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Notorious Chambal ravines to host India’s biggest bird festival

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Lucknow: The image of the Chambal ravines in Uttar Pradesh, so far portrayed the world over as the backyard of horse-mounted and gun-wielding dacoits, is set to turn a new leaf this December as the the rat-a-tat of bullets, as seen in many Bollywood flicks is set to be replaced by the soothing chirps of birds of various hues.

This, as the ravines are set to be host to over 75 domestic and international wildlife experts, photographers and eminent bird watchers between December 4-6 at the country’s first Bird Festival. Sources told IANS that the event of this magnitude has never been held in India before and has been conceived on the lines of the British Bird Fair held in England every year in the third week of August.

Organizers say that from now on, this event would be an annual affair and after the inaugural edition at the Chambal Wildlife Sanctuary, would next year be hosted in the Terai region, which is rich in bio-diversity with Katrania Ghat, Dudhwa National Park and other wetlands and water bodies that are home to hundreds of bird species.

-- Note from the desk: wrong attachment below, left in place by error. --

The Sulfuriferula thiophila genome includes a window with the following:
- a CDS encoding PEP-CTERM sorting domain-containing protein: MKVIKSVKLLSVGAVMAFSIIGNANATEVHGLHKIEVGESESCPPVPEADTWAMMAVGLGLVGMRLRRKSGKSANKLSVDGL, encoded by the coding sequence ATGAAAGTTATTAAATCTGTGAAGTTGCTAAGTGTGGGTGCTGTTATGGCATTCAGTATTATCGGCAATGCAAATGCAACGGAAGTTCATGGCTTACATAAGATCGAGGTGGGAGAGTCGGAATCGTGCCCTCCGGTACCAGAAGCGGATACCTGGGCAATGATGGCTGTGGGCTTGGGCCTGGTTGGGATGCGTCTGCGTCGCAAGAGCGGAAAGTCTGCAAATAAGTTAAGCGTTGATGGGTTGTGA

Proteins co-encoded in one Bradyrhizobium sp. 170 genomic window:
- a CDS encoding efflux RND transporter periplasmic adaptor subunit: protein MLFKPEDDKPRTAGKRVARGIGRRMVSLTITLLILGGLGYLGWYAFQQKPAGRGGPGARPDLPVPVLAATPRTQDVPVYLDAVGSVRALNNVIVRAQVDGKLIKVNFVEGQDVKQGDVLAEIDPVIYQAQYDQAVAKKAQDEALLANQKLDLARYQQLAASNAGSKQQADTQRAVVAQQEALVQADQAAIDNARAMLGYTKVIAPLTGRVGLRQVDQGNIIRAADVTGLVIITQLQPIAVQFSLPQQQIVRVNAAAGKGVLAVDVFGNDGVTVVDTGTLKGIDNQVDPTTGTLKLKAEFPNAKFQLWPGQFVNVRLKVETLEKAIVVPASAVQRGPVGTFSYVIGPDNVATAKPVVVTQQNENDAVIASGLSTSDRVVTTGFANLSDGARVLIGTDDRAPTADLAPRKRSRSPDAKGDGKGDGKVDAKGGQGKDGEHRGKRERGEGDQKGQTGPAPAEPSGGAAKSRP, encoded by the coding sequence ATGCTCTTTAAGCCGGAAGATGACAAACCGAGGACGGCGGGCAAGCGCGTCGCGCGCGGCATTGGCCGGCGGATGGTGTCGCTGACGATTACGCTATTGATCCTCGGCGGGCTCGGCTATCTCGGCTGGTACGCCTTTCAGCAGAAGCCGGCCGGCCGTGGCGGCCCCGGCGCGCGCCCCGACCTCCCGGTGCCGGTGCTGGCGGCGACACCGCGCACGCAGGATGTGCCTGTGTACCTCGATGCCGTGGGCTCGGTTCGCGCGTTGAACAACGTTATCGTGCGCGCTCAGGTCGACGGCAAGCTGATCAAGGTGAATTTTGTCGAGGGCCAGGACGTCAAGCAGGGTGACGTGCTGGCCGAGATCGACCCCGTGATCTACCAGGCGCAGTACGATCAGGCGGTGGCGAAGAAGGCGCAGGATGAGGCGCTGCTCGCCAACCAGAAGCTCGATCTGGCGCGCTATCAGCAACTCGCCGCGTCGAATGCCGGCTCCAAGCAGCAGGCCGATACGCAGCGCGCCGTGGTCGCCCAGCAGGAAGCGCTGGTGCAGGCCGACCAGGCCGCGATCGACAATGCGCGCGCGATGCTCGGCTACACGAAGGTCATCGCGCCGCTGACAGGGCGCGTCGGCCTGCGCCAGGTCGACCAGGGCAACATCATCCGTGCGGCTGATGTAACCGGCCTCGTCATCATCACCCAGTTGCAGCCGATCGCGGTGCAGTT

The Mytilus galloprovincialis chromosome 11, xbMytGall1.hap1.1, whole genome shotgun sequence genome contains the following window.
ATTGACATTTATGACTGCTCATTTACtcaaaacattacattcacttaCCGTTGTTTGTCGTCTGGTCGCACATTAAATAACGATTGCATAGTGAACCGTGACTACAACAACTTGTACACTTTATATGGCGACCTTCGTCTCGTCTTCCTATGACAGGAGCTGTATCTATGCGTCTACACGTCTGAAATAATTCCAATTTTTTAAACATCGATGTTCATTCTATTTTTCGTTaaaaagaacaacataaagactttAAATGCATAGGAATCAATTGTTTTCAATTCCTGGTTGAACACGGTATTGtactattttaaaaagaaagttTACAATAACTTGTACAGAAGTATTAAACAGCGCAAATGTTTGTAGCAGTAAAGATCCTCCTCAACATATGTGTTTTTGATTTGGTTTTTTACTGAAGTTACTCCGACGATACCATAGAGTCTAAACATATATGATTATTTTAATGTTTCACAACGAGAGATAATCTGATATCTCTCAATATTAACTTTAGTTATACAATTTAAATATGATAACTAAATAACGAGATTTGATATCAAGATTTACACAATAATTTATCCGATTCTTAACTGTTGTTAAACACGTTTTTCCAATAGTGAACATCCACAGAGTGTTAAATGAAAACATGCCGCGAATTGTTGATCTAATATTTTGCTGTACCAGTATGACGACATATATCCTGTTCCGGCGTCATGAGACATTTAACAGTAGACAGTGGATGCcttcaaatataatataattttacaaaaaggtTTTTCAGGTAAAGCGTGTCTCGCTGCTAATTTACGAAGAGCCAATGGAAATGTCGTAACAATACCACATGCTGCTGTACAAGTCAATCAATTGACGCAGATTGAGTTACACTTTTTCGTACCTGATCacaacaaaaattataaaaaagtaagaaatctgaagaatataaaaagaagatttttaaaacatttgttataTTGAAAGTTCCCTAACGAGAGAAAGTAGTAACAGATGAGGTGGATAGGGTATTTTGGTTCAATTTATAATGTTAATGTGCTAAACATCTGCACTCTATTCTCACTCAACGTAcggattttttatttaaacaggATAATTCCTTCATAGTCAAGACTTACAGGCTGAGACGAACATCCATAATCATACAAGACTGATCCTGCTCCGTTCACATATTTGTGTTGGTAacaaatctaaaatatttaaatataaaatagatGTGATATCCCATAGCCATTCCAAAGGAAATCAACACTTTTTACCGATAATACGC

Ram Pratap Singh, a member of the Uttar Pradesh tourism and wildlife boards, said that the state was home to more than 500 species of birds – almost half the country’s total – and hence was ideal for hosting such an event.

“The idea behind the event is two pronged – first is to sensitize people of the rich bio-diversity in the state and second to popularize bird watching tourism which has picked up in a big way across the globe,” Ram Pratap Singh told IANS.

Chief Minister Akhilesh Yadav has confirmed his participation in the high-profile event, which he will inaugurate and release a book, “Birds of UP”, principal secretary (Information) Navneet Sehgal told IANS, adding that the chief minister had also asked his department, along with the forest department, to extensively publicize the do so that people are bonded to wildlife.

Other than the experts, around 100 schoolchildren from nearby institutions in Agra, Etawah, Firozabad, Mainpuri and Shikohabad would attend the event every day and take part in debates, art competitions and other event-related activities.

“The idea is to expose young minds to wildlife conservation and inculcate love and passion for bird watching,” an organizer informed.

The experts, among them Tim Inskipp, Carol Inskipp, Pamela Rasmussen, Tim Appleton, Per Alstrom, Bano Haralu, Paul Donald, Gopi Sundar, Jackie Garner and Pete Marshall, would stay at the National Chambal Sanctuary in specially pitched tents for three days.

“This is a large enterprise and has received an overwhelming response from wildlife enthusiasts,” Nikhil Devasar, an advisor to the event, told IANS, adding that air tickets for experts from across the globe have been booked.

There will be talks by prominent ornithologist from around the globe. Workshops by professional photographers and art shows by renowned artists, as also a bird ringing station.

Early mornings would be for birdwatching in the nearby forest or boat safaris on the Chambal river followed by talks and workshops during the day.